Due to the significant changes in the FAFSA formula, more students will be able to qualify for Pell Grants. 

“Over 50% of the applicants are eligible for Pell Grants, and Caitlin [Laurie] and I were looking at some of the adjusted gross income of these families. There are six-figure families getting Pell Grants,” she said. 

She said it is very important for students to apply for the FAFSA, and faculty should not end a conversation with a student before asking if they’ve filed.

Godes said the marketing and communication process for strategic enrollment management begins with obtaining prospective student names from many sources. 

“This is getting harder and harder to do because there are fewer of them,” she said. 

One method that is not as effective is buying name data of students who took the SAT from the College Board. Many universities are test-optional, so not as many students are taking standardized tests, she said. 

In the past, the primary communication was going to seniors in high school and potential transfers, she said. 

Godes said, “This year, we have added sophomores and juniors with the goal of building a relationship with them and making sure they understand who we are, to keep them excited about what Framingham State has to offer.”

She also said marketing plans include the reworked FSU website, mailing viewbooks to 30,000 prospective students, creating an enrollment checklist to make the process more smooth, and advertising on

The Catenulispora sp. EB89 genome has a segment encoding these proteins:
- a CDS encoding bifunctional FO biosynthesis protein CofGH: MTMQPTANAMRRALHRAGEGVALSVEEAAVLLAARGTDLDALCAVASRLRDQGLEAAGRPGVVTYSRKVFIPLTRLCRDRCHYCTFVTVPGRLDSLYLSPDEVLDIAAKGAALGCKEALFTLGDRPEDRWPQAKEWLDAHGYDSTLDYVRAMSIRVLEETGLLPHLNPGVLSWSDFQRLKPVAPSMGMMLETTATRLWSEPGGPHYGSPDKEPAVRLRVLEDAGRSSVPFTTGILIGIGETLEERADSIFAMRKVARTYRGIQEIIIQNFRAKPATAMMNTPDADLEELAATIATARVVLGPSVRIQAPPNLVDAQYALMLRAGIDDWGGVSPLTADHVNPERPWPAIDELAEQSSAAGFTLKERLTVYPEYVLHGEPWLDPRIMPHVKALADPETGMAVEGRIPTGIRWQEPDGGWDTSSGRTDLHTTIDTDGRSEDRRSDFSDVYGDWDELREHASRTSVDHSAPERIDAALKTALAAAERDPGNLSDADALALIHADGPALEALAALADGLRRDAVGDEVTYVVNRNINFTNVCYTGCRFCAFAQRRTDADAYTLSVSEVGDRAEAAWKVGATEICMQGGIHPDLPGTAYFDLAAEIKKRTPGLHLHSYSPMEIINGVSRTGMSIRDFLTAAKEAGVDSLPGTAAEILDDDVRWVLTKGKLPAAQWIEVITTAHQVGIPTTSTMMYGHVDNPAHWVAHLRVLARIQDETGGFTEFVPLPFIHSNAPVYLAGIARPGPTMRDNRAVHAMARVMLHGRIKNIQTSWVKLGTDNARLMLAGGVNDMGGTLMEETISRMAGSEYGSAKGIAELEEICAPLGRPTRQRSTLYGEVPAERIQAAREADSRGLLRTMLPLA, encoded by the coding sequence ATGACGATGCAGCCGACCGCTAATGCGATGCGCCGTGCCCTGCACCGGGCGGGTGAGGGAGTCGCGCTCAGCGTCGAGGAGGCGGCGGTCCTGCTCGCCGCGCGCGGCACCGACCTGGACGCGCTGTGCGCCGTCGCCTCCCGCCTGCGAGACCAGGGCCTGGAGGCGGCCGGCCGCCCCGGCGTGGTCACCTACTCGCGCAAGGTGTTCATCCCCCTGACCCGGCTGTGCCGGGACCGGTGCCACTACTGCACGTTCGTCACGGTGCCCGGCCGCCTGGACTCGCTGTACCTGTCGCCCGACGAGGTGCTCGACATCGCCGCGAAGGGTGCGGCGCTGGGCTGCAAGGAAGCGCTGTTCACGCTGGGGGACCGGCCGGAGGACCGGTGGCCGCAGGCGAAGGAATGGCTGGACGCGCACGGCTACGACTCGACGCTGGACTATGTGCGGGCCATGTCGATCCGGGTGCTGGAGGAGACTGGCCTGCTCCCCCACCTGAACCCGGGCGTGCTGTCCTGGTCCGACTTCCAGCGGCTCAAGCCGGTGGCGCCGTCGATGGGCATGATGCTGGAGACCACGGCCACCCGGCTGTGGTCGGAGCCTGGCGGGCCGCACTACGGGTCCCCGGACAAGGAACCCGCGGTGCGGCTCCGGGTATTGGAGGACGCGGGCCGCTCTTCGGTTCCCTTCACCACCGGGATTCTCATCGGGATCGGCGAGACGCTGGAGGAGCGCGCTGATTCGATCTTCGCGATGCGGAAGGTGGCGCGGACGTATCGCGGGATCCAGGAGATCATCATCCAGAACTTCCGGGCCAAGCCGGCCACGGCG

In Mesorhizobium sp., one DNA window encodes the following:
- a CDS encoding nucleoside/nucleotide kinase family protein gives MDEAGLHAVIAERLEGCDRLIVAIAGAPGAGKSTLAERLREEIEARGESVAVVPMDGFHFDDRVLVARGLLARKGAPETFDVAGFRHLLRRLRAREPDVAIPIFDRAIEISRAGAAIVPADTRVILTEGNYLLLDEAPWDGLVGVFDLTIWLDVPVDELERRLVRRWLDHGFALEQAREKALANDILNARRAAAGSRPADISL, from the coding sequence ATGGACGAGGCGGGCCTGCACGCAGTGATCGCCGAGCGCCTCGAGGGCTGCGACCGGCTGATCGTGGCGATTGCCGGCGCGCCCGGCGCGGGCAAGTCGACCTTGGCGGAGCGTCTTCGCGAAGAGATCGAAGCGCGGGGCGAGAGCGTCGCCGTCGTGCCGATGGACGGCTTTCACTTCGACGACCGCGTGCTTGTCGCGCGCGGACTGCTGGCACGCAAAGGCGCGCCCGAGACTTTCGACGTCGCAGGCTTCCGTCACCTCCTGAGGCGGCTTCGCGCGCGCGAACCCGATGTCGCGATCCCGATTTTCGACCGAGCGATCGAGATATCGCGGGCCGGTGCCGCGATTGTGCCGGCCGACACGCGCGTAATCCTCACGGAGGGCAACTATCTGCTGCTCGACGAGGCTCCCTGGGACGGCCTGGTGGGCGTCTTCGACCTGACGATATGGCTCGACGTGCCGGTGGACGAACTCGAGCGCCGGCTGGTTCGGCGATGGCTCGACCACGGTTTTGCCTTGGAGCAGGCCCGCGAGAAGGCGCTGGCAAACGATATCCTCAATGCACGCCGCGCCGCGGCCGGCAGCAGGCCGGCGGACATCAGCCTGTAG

If students are viewing Bridgewater State on, “they are presented with Framingham State as well. So if they don’t think to look at Framingham, we’re pushing it to them,” she said. 

“The new management teams are all meeting and functional. … This is really helping us from my perspective, to knock down those silos that everybody talks about, and be much more collaborative in how we’re getting things done,” she said. 

Lorretta Holloway, vice president of academic enhancement, said summer outreach for registration last year was “painful.”

On May 3, 2023, there were 732 returning students consisting of 256 freshmen, 199 sophomores, 151 juniors, and 126 seniors who had not registered. 

On April 29, 2024, there were 585 returning students consisting of 216 freshmen, 160 sophomores, 138 juniors, and 71 seniors who had not registered, showing an improvement of 147 students. 

She said one method they used to improve retention numbers and to communicate with students who had not registered yet was to “split up the list depending on home language.

“We have certain people on my team who speak Spanish and Portuguese, so if you’re going to call the home and talk to the mom, I want you to explain what’s happening and why we’re calling the house,” she said. 

The Office of the University Registrar and The Advising Center also contributed to better preparing for outreach planning by “getting advising lists out to faculty, posting advising lists, helping to create ways in which we were able to contact students - emailing students, texting students when they were available to be able to register, and doing a follow up,” she said.